Our English curriculum promotes the highest possible academic achievement for all our students. In KS4, we offer various qualifications. Step up to English helps Entry Level students build basic and relevant literacy skills. Even though it is suitable for students of all ages, we tend to offer it to our Y10 students.

Students also have the opportunity to take Functional English Level 1 and Level 2 exams. This qualification gives students practical skills for the modern world and helps them get the most from life, learning and work. This specification aims to ensure students have good communication skills in reading, writing, speaking and listening and it assesses whether students can use these skills in everyday situations.

For our most able pupils, we also offer GCSE English Language option. This accreditation consists of 3 components and requires students to study 20th Century Literature Reading and Creative Prose as well as 19th and 21st Century Non-Fiction Reading and Transactional/Persuasive Writing.

Year 7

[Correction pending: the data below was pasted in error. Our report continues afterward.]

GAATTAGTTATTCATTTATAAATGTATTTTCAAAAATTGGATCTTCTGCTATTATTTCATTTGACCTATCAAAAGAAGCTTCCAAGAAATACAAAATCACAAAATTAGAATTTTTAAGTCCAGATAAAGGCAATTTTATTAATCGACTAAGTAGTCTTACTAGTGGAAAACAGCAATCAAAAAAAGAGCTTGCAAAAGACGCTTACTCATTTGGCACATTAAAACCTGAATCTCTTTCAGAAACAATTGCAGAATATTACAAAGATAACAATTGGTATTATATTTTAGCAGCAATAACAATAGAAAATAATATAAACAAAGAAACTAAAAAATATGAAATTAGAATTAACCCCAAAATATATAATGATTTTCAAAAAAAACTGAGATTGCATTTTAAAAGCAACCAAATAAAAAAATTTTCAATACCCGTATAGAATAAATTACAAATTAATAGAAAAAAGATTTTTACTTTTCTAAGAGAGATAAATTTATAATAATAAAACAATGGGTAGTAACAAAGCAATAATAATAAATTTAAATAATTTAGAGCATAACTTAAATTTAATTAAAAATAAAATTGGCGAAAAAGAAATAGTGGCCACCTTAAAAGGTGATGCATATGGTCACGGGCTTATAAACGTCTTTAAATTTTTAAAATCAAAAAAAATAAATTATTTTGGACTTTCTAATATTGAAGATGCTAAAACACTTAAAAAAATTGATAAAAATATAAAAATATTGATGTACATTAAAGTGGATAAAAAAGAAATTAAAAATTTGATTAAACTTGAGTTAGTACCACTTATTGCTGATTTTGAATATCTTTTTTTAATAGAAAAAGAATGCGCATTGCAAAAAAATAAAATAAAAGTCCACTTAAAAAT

Students explore a variety of themes in English. Their teachers choose texts that stimulate their interests using both fiction and non-fiction texts to develop their reading, writing and speaking and listening skills. Additional phonics, grammar, spelling and handwriting skills are all incorporated to further develop their learning.  This in turn has assisted cross curricular learning.

Year 8 & 9

Students explore various themes whilst developing a variety of speaking, listening, reading and writing skills.  There is a strong emphasis on developing phonic knowledge and skills i.e. letter sounds and recognising the grapheme and letter names.  Phonic sounds, blending and segmenting are taught and practised through the use of games, rhymes and stories.  Alongside this, they will develop spelling, punctuation and grammar skills through a variety of basic writing, speaking and listening tasks, some of which will be through the use of Information Technology.

Students explore the theme of “Spooks and Spirits”, with a specific focus on discussion, whilst developing a variety of speaking and listening skills. In addition they have taken part in a range of tasks, building upon their reading and writing skills.